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Volume 697: debated on Wednesday 16 January 2008

asked Her Majesty’s Government:

Whether they support the Autism Awareness Campaign’s call for a 10-year strategy, including a plan of action on autism and Asperger’s syndrome.

My Lords, we welcome the work of the Autism Awareness Campaign. Decisions to open new special schools are taken by local authorities, but we are providing significant additional resources for the training of teachers for specific learning difficulties, including autism. We also support the National Autistic Society, the TreeHouse Trust and the Council for Disabled Children in establishing the Autism Education Trust, focusing on service improvements, and we are supporting the TreeHouse Trust in building the National Centre for Autism Education.

My Lords, I declare an interest in that I serve on the board of Autism Speaks, which is jointly working on research into autism in the UK, USA and Saudi Arabia.

I thank my noble friend for that considered reply. Does he accept that, while significant numbers of parents are satisfied with the progress that has been made in this area, huge numbers of parents and carers across the country are still frustrated at not achieving satisfactory and cohesive educational services? Will he and his colleagues in the department consider looking at a taskforce on how these particular services can go forward and increase joint working across government as well as across the NGO sector?

My Lords, I will consider any suggestion put to me by my noble friend. We work closely with organisations seeking to promote the interests of children who are on the autistic spectrum. That is why, for example, we are promoting the inclusion development programme, which is a targeted training programme for teachers and includes awareness of conditions on the autistic spectrum. We are also investing significant additional sums in education for children with special educational needs, including children who are on the autistic spectrum.

My Lords, it is not good enough that the parents of children with autism and Asperger’s have to battle to get an initial diagnosis, an assessment of need and the services that they are entitled to, and they are often passed from pillar to post. Should there not be a simplification of the assessment process so that these vulnerable children do not fall in the gap between health, education and social services?

My Lords, the noble Baroness will need to tell me what she means by a simplification. The statementing process in place at the moment is there precisely to safeguard the interests of parents and children, to ensure that they have the opportunity to properly access services and in particular to contest decisions taken or judgments made by local authorities where they do not agree with them. Simplification might not necessarily serve the interests of those children or their parents at all. If the noble Baroness has specific proposals she would like to put to me, I will of course study them seriously.

My Lords, with virtually all the hidden disabilities, most of the problems occur in two places: first, where the parents are not savvy or informed enough to try to drive the educational system forward themselves and, secondly, where the person involved is spotted too late to benefit from the system. When will the Government be satisfied that every school in the country stands a reasonable chance of picking out a working-class child who has marginal Asperger’s?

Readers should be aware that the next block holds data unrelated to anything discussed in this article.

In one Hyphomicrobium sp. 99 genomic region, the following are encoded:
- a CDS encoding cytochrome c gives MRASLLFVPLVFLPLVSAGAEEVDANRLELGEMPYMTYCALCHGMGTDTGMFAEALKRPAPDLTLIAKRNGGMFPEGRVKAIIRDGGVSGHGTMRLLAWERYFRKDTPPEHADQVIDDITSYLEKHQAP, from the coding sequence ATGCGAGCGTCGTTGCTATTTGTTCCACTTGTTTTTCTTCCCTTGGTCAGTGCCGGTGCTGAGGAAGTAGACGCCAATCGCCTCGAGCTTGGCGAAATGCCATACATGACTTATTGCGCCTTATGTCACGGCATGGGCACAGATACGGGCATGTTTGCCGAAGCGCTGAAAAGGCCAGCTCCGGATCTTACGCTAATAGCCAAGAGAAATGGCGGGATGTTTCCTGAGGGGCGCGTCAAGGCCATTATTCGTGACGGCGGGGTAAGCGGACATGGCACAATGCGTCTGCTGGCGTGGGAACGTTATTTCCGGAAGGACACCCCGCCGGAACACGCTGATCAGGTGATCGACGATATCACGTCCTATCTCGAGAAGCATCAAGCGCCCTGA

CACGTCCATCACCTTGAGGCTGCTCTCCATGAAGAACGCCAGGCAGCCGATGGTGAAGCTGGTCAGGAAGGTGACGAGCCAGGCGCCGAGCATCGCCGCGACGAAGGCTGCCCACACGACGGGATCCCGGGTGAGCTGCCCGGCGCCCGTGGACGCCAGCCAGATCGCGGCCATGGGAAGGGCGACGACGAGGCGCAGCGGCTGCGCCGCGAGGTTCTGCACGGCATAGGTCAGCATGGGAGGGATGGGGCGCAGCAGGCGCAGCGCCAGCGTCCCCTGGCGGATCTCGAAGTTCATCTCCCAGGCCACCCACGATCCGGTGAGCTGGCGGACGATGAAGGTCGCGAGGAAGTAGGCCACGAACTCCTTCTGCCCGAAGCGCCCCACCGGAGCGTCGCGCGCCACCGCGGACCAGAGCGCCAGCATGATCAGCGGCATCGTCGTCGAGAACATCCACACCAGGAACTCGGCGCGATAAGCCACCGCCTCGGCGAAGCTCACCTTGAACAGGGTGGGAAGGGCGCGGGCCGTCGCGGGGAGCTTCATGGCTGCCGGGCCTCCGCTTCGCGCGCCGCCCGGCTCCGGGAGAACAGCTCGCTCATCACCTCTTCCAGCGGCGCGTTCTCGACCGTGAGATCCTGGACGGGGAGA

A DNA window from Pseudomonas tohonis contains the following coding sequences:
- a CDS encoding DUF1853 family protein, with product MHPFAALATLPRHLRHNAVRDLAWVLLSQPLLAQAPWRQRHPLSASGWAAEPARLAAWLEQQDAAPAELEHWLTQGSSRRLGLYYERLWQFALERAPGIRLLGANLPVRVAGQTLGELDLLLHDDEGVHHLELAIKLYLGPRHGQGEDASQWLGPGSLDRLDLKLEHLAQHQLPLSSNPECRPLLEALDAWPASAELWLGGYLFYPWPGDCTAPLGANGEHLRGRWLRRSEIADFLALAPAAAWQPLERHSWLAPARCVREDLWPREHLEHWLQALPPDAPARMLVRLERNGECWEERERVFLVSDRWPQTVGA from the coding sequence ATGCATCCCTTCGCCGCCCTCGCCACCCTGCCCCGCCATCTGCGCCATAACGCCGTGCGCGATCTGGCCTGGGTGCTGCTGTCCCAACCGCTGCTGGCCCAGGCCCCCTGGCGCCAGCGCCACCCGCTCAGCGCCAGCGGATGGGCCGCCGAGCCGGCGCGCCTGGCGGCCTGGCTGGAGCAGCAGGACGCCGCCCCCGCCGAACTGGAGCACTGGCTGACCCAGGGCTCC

My Lords, I am not in a position to answer the noble Lord’s question about every school in the country, but if one asks whether we are significantly investing in the training of teachers for this purpose, the answer is yes. For example, we are introducing mandatory national accredited training for all special educational needs co-ordinators in schools. That will apply to all new SENCOs from next year, and that measure, among others, will significantly improve the capacity of schools to engage in early diagnosis.

My Lords, is the Minister aware that the Celtic Nations Autism Partnership, comprising Northern Ireland, Wales and Scotland, has already embarked on initiatives to try to co-ordinate the provision of autism services across departmental boundaries; that an independent review of autism services in Northern Ireland is due to report at the end of this month; and that the Welsh Assembly, together with Autism Cymru, is progressing its own 10-year plan? Are Her Majesty’s Government willing therefore to support and build on the Celtic nations’ initiatives, so that government departments, the voluntary sector and others throughout the United Kingdom work together without creating more unnecessary delay?

My Lords, we are aware of the developments in Northern Ireland and Wales and will pay close attention to the plans to which the noble Lord referred when they are published. If there are lessons that we can learn for practice in England, we will do so.

My Lords, I declare an interest as the chair of TreeHouse. Does the Minister agree with many who advocate a 10-year strategy and many organisations in the field that, with growing numbers of children diagnosed with autism, it is of increasing importance to look at the transition between school and adulthood, and that co-ordination between the different government departments and local authority departments is crucial? Is government strategy addressing that?

My Lords, the noble Lord raises an important subject, to which TreeHouse has paid considerable attention. The training that TreeHouse provides is in no small part geared towards ensuring much better provision in respect of transition, and much better provision linking special schools and specialist support services with mainstream schools and educators. That is a big theme of TreeHouse, and I am sure that the wider education service has a great deal more to learn from it.